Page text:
The debate over the decline of the only real superpower — America — is raging in Washington. As its status and its future role in world politics, foreign interventions and long and short wars were being discussed, US President Barack Obama introduced in early January the “New US Defence Strategy”, marking one of the most important moves since the war on terrorism in the post-September 11 era. That pre-emptive doctrine of the Bush administration, orchestrated and executed by the neo-conservative clique, led to fatal miscalculations, misadventures and destroyed America’s reputation and credibility in the Middle East.
Moreover, the US and the region continue to pay for the short-sighted and overzealous strategy of creative chaos. The new US defence strategy has shifted Washington’s focus towards Asia and China, from its traditional spotlight on Europe and the Middle East. This is taking place after Al Qaida and Taliban actions, Afghanistan and Iraq have consumed the US in terms of manpower, military commitments and financial resources. And it came at a time of financial and strategic decline for the US. It is still haemorrhaging and has been pinned down in the region that stretches from Afghanistan to the Mediterranean, thereby leaving other vital and strategic regions around the world open for its rivals to manipulate.
America, for too long, showed a lack of interest, along with its European allies and Nato countries, in dealing with the GCC states as a collective organisation. The US has preferred to deal with the GCC states on an individual and bilateral basis. So has the EU and Nato as part of its Istanbul Cooperation Initiative. The Saudi Foreign Minister Saud Al Faisal lashed out in 2005 at the Manama Dialogue over Bahrain’s signing of a Free Trade Agreement (FTA) with Washington. Bahrain had gone ahead with a bilateral FTA with the US; and Oman followed suit in 2009.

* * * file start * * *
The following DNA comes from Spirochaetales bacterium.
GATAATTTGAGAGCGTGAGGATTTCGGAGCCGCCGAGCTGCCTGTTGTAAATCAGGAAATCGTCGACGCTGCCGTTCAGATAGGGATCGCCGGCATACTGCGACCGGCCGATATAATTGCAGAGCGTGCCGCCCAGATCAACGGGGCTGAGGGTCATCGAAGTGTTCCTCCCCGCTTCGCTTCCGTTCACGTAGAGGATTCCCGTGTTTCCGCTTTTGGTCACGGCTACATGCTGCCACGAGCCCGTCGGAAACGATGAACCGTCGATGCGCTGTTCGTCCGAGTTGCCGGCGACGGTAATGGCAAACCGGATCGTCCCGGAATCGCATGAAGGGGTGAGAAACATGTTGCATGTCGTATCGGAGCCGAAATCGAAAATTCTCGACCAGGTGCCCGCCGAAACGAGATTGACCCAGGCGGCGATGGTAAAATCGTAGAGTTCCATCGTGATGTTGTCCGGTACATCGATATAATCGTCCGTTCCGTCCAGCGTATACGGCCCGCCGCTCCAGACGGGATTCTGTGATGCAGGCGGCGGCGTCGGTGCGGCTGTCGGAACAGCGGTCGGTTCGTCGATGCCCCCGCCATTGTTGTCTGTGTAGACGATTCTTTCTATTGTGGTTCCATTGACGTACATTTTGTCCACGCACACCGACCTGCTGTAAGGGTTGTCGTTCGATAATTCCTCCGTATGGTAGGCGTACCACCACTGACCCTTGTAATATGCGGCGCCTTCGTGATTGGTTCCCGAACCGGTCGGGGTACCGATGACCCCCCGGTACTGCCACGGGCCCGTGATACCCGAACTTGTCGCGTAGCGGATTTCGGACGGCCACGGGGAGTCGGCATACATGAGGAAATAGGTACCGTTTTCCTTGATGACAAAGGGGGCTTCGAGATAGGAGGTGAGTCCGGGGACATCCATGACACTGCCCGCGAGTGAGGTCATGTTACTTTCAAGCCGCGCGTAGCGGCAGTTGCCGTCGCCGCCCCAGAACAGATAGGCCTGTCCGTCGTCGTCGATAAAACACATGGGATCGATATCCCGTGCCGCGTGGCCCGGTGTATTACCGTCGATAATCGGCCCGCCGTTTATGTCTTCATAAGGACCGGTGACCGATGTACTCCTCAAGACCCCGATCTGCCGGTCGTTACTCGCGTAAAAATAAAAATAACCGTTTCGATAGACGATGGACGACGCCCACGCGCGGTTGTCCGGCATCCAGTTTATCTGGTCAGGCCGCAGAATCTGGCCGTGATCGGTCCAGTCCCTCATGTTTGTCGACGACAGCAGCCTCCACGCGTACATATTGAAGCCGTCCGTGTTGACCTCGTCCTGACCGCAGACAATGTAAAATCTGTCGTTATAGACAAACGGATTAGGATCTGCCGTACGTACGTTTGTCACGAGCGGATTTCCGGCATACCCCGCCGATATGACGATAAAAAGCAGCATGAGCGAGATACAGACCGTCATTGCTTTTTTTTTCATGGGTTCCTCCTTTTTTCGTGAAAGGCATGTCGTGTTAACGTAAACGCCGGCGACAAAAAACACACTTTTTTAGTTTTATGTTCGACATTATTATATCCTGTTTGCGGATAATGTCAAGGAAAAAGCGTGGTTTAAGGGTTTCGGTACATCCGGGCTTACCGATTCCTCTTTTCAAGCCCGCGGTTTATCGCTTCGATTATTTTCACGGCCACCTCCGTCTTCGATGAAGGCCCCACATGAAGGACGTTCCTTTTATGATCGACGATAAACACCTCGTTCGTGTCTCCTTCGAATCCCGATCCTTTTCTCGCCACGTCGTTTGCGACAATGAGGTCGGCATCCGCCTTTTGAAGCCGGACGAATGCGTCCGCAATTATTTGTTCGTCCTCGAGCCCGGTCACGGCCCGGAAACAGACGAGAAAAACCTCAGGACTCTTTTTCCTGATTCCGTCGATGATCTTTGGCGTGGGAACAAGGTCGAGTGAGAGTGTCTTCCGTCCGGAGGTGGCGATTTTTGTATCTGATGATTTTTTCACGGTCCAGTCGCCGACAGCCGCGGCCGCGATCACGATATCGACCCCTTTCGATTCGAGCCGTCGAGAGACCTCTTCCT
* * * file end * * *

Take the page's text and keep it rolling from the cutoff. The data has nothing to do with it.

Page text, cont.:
Moreover, the US elevated its strategic relationship with Kuwait and Bahrain, branding them “major non-Nato allies” while keeping its ties unchanged with the other four GCC states. For decades US-GCC relations have been asymmetrical when it comes to dealing with the GCC states bilaterally. The relationship evolved from a hesitant one to one wherein we have the first “GCC-US Strategic Forum”, which was held at the GCC General Secretariat in Riyadh on March 31. This meeting cemented the relationship and catapulted it from an alliance to a partnership. But what caused America’s change of heart towards the GCC?